Gillespies Beach
Image: Saskia Bloot | ©


There's no need to hibernate this winter – there are still lots of great options for outdoor respite and adventures.


As we make the most of precious daylight hours, let’s treasure our wildlife and special places, and keep ourselves safe.

On this page:

Winter nature watch

While you get into nature this winter, protect our precious wildlife and places.

Take a moment for nature this Conservation Week

What better way to herald the spring than to join DOC and groups across the country in celebrating Conservation Week/Te Wiki Tiaki Ao Tūroa 4–12 September.

Watch out for seal pups

From July to September each year an influx of adolescent seals appear on our shores and further inland. This is because young seals begin to wean as their mothers prepare for new pups.

Seals can appear vulnerable or in unusual places. This is a normal and, for the most part, they need rest not rescuing. What to do if you find a seal.

Trap predators in your backyard

As the days get colder many of us will notice that pests, such as rats or mice, are starting to venture indoors. Find out how to suppress predators in your back garden.

Walks, huts and campsites to enjoy

Get up close to the elements or remove yourself to warmer climes with these recommended places to stay and visit. Head for 'winterless’ Northland where winter temperatures average 15˚C, or, for a backdrop of snowy mountains and calmer winter weather, get over to the South Island’s stunning West Coast. There are also many sole occupancy lodges and cottages for groups and families to book.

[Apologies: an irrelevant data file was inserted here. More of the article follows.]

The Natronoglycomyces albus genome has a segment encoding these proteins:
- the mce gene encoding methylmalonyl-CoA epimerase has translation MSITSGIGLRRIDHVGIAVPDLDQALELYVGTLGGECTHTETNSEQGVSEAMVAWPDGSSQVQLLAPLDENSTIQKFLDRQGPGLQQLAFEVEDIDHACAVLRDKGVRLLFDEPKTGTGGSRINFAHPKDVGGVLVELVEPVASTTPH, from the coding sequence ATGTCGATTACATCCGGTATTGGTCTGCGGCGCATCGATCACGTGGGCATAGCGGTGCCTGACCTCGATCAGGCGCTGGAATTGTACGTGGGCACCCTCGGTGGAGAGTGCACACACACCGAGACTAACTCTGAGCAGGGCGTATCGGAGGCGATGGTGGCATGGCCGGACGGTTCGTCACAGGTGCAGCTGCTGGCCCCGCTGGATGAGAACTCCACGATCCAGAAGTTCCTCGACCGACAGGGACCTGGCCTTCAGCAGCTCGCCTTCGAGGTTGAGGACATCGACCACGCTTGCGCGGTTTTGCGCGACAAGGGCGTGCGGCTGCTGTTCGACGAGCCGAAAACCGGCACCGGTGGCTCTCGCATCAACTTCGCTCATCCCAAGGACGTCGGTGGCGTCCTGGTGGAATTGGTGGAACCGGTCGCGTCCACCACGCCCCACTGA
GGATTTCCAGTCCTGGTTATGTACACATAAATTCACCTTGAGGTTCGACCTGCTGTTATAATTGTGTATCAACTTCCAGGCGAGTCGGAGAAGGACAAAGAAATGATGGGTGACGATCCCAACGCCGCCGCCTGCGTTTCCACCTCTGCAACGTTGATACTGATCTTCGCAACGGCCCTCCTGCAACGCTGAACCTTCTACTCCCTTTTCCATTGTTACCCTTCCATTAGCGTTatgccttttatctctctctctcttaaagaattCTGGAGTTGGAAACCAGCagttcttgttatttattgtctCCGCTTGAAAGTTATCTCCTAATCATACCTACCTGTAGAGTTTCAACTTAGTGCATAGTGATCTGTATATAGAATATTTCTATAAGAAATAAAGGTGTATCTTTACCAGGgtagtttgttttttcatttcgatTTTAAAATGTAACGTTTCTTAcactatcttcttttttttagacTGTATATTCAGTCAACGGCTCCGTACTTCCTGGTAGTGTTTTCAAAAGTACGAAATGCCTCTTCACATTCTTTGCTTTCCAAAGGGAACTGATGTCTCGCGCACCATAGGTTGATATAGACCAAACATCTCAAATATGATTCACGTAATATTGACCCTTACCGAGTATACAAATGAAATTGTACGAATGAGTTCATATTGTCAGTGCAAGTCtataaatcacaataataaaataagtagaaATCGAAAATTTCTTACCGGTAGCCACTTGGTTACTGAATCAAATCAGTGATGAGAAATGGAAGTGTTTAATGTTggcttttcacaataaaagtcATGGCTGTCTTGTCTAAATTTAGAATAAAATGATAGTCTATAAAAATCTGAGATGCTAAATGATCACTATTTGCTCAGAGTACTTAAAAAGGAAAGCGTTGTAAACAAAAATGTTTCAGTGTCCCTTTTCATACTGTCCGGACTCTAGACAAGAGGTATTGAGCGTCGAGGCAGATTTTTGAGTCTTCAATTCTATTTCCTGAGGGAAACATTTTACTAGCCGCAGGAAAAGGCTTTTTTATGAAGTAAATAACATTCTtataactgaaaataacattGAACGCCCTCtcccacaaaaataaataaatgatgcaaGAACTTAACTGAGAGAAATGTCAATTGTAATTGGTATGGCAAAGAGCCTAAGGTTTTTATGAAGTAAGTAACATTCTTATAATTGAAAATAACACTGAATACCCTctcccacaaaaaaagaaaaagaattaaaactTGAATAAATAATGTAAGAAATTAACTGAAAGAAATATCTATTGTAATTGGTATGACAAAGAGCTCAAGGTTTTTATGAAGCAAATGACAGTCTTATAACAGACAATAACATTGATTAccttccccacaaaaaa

East Coast



Hawkes Bay




West Coast




Enjoying nature from home

For those of us unable to get outdoors, here are some activities you can do at home to let nature in and strengthen your wellbeing: Let nature in.

Staying safe

In winter it gets colder in the hills and mountains and daylight hours hours are limited. Watch for snow and ice underfoot, and be extra vigilant in avalanche-prone areas or on trips that involve river crossings.

The five essential steps for staying safe:

  1. Choose the right trip for you – learn about the route and make sure you have the skills for it.
  2. Understand the weather – it can change fast. Check the forecast and change your plans if needed.
  3. Pack warm clothes and extra food. Prepare for bad weather and an unexpected night out.
  4. Share your plans and take ways to get help. Telling a trusted person your trip details and taking a distress beacon can save your life.
  5. Take care of yourself and each other. Eat, drink and rest with your group and make decisions together.

Visit the following pages to make the most of your time in nature and keep yourself safe. It’s also a good idea to contact or visit one of our visitor centres before you head out. 

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